HENDERSON (Nevada) • Thousands of Trump supporters, the vast majority of them forgoing face masks, packed into a manufacturing plant on Sunday night in a Las Vegas suburb, where President Donald Trump brashly ignored a state directive limiting indoor gatherings to fewer than 50 people.
There were no signs of any attempts at social distancing inside the venue.
Attendees wearing red Maga (Make America great again) caps sat in white folding chairs crammed together on the floor of the Xtreme Manufacturing plant, which said on its website that it had "restricted meetings and gatherings to no more than 10 people in large areas".
In his remarks, Mr Trump unloaded his regular, inaccurate onslaught against former vice-president Joe Biden, falsely accusing him of waging a "dangerous war on the police" and claiming that "he's shot and everybody knows it".
The raucous crowd appeared to relish the performance, at one point chanting "all lives matter!" when a protester tried to disrupt the President's remarks.
Hoping to capitalise on Mr Biden's vulnerability with Latino voters in the state - he won just 17 per cent of the Latino vote in the Nevada caucuses, compared with 50 per cent for Senator Bernie Sanders - Mr Trump claimed that his Democratic rival would be a "disaster for Hispanic Americans".
Earlier in the day, Mr Trump, who entered the political arena by calling Mexicans "rapists" who were bringing drugs and crime into the country, held a round-table session with Latino small-business owners.
At the rally, he claimed: "Some say, 'Call us Latino.' Others say, 'Call us Hispanic.' Others say, 'Call us whatever the hell you want, we love you'."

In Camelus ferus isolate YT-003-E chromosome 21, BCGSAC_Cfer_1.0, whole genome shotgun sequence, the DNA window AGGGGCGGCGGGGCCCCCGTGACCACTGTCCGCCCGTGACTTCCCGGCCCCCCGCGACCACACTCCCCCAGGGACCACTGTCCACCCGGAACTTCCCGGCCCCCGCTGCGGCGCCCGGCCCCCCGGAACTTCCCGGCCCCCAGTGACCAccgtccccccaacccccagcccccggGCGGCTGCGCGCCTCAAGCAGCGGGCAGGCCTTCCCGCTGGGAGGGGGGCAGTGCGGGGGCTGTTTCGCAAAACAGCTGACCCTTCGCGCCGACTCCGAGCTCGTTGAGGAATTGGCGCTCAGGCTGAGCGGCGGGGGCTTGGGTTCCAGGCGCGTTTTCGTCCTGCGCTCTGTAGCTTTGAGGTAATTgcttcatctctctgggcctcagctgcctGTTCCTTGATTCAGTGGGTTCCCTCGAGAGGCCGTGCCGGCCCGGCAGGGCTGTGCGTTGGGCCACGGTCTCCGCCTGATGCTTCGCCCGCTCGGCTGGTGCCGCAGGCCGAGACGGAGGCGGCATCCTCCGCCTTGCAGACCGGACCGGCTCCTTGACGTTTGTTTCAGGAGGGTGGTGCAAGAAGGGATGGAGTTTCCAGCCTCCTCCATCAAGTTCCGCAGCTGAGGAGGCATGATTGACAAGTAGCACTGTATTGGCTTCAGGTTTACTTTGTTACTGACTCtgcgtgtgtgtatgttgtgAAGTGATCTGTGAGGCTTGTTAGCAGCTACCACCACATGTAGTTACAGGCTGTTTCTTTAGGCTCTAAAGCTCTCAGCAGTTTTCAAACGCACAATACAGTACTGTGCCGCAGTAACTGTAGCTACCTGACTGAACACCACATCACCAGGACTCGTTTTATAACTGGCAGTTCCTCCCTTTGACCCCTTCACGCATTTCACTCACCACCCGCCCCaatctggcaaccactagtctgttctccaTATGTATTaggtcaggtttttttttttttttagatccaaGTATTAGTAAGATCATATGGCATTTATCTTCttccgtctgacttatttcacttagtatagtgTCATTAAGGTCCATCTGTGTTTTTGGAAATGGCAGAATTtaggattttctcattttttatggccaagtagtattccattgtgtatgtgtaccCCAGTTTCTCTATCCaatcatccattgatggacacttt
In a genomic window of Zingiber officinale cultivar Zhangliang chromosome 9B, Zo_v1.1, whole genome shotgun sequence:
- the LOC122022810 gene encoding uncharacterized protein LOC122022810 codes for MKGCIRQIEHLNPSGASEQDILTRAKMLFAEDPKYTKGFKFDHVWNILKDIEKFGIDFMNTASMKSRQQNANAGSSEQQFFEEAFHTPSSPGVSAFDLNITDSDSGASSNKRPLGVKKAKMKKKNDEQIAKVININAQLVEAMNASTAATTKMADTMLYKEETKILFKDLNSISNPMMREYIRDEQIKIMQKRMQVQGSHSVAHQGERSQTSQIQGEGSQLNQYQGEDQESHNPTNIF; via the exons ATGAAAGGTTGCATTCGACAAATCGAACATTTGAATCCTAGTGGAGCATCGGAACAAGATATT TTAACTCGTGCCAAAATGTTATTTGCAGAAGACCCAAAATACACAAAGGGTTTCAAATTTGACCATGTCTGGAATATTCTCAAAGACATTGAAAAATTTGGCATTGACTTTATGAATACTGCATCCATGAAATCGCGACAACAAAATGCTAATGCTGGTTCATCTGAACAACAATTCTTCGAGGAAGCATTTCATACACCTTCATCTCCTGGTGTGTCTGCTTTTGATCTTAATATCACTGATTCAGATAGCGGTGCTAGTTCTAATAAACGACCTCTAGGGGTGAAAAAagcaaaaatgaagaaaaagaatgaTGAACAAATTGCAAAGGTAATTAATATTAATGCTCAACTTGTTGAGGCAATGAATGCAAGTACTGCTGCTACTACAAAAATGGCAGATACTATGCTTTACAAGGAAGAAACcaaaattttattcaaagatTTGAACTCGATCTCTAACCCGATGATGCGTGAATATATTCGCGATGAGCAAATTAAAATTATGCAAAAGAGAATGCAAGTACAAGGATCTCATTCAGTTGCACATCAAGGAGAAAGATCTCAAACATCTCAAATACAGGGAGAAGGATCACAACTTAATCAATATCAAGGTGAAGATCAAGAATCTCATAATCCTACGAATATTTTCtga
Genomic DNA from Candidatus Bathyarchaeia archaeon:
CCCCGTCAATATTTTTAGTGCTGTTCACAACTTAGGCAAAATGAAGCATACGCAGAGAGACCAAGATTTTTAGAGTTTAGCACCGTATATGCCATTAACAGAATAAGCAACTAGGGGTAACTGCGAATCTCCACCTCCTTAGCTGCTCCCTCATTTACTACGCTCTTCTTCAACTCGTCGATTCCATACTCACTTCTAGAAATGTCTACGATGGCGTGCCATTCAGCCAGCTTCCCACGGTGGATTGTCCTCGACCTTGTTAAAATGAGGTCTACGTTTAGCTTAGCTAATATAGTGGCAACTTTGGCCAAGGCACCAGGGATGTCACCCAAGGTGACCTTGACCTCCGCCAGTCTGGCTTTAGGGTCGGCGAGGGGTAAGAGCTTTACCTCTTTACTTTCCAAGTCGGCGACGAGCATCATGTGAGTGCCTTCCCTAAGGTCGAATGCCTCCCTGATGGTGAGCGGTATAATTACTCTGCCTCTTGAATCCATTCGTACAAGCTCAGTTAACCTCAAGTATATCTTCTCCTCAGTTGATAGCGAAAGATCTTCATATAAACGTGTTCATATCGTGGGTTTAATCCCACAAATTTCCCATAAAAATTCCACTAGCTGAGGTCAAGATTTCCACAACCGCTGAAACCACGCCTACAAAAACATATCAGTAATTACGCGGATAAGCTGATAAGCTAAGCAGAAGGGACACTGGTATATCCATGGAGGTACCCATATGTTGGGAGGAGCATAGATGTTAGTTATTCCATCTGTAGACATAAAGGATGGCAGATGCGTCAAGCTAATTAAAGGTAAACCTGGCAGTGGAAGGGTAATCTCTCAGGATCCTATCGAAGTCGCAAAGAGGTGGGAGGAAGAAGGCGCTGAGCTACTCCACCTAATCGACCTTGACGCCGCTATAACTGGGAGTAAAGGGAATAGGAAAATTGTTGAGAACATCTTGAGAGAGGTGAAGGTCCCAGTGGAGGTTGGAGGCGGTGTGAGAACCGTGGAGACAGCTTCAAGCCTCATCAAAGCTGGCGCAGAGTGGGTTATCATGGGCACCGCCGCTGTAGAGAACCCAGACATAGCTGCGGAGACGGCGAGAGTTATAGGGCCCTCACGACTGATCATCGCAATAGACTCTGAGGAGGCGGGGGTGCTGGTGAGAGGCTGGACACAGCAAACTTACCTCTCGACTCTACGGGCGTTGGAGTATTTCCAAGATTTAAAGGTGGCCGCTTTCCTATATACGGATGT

The campaign's decision to hold Sunday's rally indoors came after two outdoor rallies in the state were scuttled, one because the Reno-Tahoe Airport Authority informed the tenants who lease the hangar there that the event was in violation of the state directive limiting gatherings to fewer than 50 people.
The campaign then vetted five different outdoor venues, all of which were blocked by the governor, according to an administration official familiar with the planning.
It settled on the indoor manufacturing plant as a last resort, adding extra ventilation and keeping the doors open.
Defending the decision to gather supporters inside in the middle of the coronavirus outbreak, Mr Tim Murtaugh, a Trump campaign spokesman, said in a statement: "If you can join tens of thousands of people protesting in the streets, gamble in a casino, or burn down small businesses in riots, you can gather peacefully under the First Amendment to hear from the president of the United States."
On Sunday night, Mr Trump pitched his event as a form of entertainment while barely acknowledging that he was headlining a campaign rally indoors for the first time since June 20, when he was greeted in Tulsa, Oklahoma, by an arena that was more than half empty.
He also made no mention of the pandemic's death toll, even as it continues to kill hundreds of Americans a day.